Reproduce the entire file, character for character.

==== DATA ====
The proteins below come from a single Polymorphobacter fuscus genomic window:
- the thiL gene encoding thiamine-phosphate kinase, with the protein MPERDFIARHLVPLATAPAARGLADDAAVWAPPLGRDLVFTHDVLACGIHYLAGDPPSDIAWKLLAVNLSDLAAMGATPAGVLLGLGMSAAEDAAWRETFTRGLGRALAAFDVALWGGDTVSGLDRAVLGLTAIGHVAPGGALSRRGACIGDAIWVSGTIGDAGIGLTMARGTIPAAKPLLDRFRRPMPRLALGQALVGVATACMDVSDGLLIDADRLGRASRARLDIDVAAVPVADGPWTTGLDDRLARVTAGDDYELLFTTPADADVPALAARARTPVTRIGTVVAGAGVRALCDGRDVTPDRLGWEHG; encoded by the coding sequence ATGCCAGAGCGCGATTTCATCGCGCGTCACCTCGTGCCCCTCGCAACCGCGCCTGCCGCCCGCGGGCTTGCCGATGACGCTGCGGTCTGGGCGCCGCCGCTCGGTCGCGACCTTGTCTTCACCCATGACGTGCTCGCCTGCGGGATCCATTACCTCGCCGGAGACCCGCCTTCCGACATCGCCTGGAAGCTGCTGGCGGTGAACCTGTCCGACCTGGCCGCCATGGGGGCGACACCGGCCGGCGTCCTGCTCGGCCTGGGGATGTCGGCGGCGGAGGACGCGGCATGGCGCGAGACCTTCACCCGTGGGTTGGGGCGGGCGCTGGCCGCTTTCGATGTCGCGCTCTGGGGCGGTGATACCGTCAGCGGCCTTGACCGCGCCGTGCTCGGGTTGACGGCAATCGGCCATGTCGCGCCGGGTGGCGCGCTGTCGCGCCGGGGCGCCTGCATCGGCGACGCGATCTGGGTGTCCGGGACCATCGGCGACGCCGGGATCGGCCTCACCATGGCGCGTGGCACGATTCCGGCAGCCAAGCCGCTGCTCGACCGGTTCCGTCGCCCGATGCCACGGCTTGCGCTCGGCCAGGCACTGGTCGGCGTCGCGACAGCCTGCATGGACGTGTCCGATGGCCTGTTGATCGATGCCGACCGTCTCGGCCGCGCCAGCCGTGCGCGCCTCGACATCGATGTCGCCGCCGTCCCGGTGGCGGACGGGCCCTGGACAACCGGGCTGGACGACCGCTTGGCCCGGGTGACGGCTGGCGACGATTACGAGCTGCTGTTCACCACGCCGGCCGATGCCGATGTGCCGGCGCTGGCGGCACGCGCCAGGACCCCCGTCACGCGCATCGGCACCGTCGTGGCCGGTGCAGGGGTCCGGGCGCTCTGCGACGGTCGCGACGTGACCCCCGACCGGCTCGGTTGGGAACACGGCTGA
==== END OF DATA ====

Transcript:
The proteins below come from a single Polymorphobacter fuscus genomic window:
- the thiL gene encoding thiamine-phosphate kinase, with the protein MPERDFIARHLVPLATAPAARGLADDAAVWAPPLGRDLVFTHDVLACGIHYLAGDPPSDIAWKLLAVNLSDLAAMGATPAGVLLGLGMSAAEDAAWRETFTRGLGRALAAFDVALWGGDTVSGLDRAVLGLTAIGHVAPGGALSRRGACIGDAIWVSGTIGDAGIGLTMARGTIPAAKPLLDRFRRPMPRLALGQALVGVATACMDVSDGLLIDADRLGRASRARLDIDVAAVPVADGPWTTGLDDRLARVTAGDDYELLFTTPADADVPALAARARTPVTRIGTVVAGAGVRALCDGRDVTPDRLGWEHG; encoded by the coding sequence ATGCCAGAGCGCGATTTCATCGCGCGTCACCTCGTGCCCCTCGCAACCGCGCCTGCCGCCCGCGGGCTTGCCGATGACGCTGCGGTCTGGGCGCCGCCGCTCGGTCGCGACCTTGTCTTCACCCATGACGTGCTCGCCTGCGGGATCCATTACCTCGCCGGAGACCCGCCTTCCGACATCGCCTGGAAGCTGCTGGCGGTGAACCTGTCCGACCTGGCCGCCATGGGGGCGACACCGGCCGGCGTCCTGCTCGGCCTGGGGATGTCGGCGGCGGAGGACGCGGCATGGCGCGAGACCTTCACCCGTGGGTTGGGGCGGGCGCTGGCCGCTTTCGATGTCGCGCTCTGGGGCGGTGATACCGTCAGCGGCCTTGACCGCGCCGTGCTCGGGTTGACGGCAATCGGCCATGTCGCGCCGGGTGGCGCGCTGTCGCGCCGGGGCGCCTGCATCGGCGACGCGATCTGGGTGTCCGGGACCATCGGCGACGCCGGGATCGGCCTCACCATGGCGCGTGGCACGATTCCGGCAGCCAAGCCGCTGCTCGACCGGTTCCGTCGCCCGATGCCACGGCTTGCGCTCGGCCAGGCACTGGTCGGCGTCGCGACAGCCTGCATGGACGTGTCCGATGGCCTGTTGATCGATGCCGACCGTCTCGGCCGCGCCAGCCGTGCGCGCCTCGACATCGATGTCGCCGCCGTCCCGGTGGCGGACGGGCCCTGGACAACCGGGCTGGACGACCGCTTGGCCCGGGTGACGGCTGGCGACGATTACGAGCTGCTGTTCACCACGCCGGCCGATGCCGATGTGCCGGCGCTGGCGGCACGCGCCAGGACCCCCGTCACGCGCATCGGCACCGTCGTGGCCGGTGCAGGGGTCCGGGCGCTCTGCGACGGTCGCGACGTGACCCCCGACCGGCTCGGTTGGGAACACGGCTGA